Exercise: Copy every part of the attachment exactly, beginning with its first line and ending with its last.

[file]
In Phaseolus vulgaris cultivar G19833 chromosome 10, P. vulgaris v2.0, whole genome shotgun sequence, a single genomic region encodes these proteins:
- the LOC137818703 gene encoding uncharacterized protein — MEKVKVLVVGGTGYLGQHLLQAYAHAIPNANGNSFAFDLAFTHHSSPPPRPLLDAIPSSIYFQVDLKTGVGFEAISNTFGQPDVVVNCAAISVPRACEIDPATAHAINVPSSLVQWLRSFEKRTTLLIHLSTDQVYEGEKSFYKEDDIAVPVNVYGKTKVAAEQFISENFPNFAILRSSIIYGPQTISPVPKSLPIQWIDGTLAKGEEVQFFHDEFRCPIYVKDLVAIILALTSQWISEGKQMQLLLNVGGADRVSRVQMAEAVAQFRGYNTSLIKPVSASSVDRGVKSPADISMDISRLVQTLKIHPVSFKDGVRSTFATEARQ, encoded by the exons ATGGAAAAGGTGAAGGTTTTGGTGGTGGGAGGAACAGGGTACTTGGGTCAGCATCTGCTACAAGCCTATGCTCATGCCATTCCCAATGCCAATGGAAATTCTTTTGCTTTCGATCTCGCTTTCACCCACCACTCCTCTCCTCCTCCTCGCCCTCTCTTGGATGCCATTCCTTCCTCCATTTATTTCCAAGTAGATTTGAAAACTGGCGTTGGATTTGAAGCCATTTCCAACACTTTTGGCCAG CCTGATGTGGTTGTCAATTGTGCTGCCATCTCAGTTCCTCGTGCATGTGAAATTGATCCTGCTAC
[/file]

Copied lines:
In Phaseolus vulgaris cultivar G19833 chromosome 10, P. vulgaris v2.0, whole genome shotgun sequence, a single genomic region encodes these proteins:
- the LOC137818703 gene encoding uncharacterized protein — MEKVKVLVVGGTGYLGQHLLQAYAHAIPNANGNSFAFDLAFTHHSSPPPRPLLDAIPSSIYFQVDLKTGVGFEAISNTFGQPDVVVNCAAISVPRACEIDPATAHAINVPSSLVQWLRSFEKRTTLLIHLSTDQVYEGEKSFYKEDDIAVPVNVYGKTKVAAEQFISENFPNFAILRSSIIYGPQTISPVPKSLPIQWIDGTLAKGEEVQFFHDEFRCPIYVKDLVAIILALTSQWISEGKQMQLLLNVGGADRVSRVQMAEAVAQFRGYNTSLIKPVSASSVDRGVKSPADISMDISRLVQTLKIHPVSFKDGVRSTFATEARQ, encoded by the exons ATGGAAAAGGTGAAGGTTTTGGTGGTGGGAGGAACAGGGTACTTGGGTCAGCATCTGCTACAAGCCTATGCTCATGCCATTCCCAATGCCAATGGAAATTCTTTTGCTTTCGATCTCGCTTTCACCCACCACTCCTCTCCTCCTCCTCGCCCTCTCTTGGATGCCATTCCTTCCTCCATTTATTTCCAAGTAGATTTGAAAACTGGCGTTGGATTTGAAGCCATTTCCAACACTTTTGGCCAG CCTGATGTGGTTGTCAATTGTGCTGCCATCTCAGTTCCTCGTGCATGTGAAATTGATCCTGCTAC